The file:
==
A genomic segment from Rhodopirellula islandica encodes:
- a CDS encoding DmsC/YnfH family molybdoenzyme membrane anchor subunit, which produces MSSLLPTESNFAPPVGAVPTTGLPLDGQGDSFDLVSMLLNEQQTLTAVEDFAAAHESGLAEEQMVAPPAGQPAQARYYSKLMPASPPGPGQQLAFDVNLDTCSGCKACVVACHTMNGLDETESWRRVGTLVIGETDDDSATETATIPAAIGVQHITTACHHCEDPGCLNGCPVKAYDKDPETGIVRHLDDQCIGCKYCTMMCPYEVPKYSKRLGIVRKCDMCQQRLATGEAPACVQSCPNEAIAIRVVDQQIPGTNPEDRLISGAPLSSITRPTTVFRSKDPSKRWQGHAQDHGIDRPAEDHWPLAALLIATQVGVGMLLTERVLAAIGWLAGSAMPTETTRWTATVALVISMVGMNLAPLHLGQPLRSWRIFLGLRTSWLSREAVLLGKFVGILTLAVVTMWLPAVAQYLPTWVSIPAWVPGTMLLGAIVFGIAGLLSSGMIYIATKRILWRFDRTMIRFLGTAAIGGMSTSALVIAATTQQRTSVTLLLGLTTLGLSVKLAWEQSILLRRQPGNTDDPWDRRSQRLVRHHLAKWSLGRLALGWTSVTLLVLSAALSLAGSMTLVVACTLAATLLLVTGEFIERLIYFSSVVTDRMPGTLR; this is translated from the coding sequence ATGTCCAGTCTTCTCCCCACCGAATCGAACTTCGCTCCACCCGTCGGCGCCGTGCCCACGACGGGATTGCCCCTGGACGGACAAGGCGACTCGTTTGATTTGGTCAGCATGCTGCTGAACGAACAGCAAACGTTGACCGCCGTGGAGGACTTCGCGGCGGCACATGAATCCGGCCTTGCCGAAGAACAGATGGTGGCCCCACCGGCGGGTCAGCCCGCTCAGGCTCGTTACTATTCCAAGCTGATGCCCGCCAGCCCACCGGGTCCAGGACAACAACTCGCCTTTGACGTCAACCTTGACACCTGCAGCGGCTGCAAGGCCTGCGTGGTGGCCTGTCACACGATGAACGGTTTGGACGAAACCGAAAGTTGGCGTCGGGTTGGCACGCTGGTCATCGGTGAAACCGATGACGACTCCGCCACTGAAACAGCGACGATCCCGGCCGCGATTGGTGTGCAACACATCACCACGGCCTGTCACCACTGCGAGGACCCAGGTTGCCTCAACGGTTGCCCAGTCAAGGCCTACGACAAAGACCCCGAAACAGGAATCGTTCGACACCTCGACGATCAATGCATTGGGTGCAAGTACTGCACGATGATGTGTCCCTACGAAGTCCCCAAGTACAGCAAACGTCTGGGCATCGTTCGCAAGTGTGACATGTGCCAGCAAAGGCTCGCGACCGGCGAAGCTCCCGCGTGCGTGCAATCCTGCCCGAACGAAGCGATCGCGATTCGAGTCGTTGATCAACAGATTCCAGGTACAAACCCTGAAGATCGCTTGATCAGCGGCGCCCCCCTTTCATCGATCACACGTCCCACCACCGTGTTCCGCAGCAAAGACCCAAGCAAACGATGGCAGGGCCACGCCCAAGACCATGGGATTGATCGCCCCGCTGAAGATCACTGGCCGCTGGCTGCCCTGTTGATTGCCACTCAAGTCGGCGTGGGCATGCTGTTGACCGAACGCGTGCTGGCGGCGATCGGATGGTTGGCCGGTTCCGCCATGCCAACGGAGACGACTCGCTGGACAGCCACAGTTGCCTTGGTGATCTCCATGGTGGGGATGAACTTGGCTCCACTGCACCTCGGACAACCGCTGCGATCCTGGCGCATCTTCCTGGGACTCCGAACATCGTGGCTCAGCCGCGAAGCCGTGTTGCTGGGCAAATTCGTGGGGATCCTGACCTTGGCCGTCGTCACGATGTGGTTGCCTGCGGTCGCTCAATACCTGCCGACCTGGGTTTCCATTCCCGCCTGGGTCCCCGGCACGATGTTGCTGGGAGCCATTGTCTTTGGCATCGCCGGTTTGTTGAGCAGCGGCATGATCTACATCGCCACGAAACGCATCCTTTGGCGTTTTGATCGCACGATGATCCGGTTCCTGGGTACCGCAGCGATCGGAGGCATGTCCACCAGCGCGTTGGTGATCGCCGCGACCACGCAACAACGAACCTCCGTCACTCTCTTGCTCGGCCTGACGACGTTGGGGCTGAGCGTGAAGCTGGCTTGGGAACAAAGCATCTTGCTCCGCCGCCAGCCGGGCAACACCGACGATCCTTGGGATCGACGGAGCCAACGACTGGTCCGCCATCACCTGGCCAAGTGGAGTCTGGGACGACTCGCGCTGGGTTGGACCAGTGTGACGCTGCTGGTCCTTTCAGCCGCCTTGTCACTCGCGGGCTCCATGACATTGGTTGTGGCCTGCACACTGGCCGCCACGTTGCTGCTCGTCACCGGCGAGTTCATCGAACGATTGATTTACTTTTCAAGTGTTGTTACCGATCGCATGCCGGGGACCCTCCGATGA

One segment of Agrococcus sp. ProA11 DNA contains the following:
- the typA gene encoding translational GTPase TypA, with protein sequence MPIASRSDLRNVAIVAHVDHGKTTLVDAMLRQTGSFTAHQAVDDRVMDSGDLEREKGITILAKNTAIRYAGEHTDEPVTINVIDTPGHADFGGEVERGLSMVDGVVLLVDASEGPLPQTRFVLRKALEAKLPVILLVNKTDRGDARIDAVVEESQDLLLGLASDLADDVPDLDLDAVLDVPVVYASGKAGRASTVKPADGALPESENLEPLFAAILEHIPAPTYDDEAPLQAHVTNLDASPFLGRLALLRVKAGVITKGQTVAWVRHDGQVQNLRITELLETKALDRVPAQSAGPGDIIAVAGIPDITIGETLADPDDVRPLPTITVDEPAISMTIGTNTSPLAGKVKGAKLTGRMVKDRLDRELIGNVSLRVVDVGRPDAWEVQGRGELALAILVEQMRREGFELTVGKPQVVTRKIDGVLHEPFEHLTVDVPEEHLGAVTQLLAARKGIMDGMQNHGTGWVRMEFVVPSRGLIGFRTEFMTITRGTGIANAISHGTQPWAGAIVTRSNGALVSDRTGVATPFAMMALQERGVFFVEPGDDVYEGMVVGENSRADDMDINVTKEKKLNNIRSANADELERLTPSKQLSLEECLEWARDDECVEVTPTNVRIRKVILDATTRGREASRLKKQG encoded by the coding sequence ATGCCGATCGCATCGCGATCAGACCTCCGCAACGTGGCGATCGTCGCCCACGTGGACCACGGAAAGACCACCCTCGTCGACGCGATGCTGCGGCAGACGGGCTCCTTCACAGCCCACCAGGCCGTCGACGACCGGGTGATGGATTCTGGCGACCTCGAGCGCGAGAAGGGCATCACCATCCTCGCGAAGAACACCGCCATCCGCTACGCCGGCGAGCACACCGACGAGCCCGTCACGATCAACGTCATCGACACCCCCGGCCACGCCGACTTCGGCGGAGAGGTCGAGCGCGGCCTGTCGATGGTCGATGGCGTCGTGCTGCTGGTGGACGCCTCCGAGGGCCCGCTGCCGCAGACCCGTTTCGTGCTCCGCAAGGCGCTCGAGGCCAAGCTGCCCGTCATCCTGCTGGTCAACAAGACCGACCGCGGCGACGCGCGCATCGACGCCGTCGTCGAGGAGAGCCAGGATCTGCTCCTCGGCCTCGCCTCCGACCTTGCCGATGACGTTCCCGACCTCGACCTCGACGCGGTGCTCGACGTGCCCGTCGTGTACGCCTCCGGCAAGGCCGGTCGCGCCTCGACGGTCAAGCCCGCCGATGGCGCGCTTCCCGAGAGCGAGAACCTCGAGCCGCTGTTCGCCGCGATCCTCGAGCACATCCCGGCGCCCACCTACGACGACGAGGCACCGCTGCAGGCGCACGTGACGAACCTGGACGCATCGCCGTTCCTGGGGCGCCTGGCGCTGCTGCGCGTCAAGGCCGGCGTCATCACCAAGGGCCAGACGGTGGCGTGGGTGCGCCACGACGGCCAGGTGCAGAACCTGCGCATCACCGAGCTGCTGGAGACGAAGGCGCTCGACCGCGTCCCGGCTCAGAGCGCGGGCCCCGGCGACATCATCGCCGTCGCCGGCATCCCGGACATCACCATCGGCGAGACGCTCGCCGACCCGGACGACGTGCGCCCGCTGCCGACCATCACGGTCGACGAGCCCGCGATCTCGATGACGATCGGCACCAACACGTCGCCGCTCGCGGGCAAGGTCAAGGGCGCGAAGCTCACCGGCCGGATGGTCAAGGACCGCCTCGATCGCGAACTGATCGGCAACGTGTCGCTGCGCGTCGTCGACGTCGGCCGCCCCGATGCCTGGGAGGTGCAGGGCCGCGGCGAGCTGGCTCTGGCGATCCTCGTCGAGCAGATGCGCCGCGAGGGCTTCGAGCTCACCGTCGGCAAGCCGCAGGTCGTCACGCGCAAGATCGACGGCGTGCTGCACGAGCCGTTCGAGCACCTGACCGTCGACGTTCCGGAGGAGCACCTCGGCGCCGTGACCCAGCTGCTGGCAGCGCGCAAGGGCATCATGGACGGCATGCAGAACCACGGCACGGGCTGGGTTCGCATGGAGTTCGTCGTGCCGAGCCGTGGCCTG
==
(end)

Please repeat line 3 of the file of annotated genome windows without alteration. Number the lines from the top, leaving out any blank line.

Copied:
One segment of Agrococcus sp. ProA11 DNA contains the following: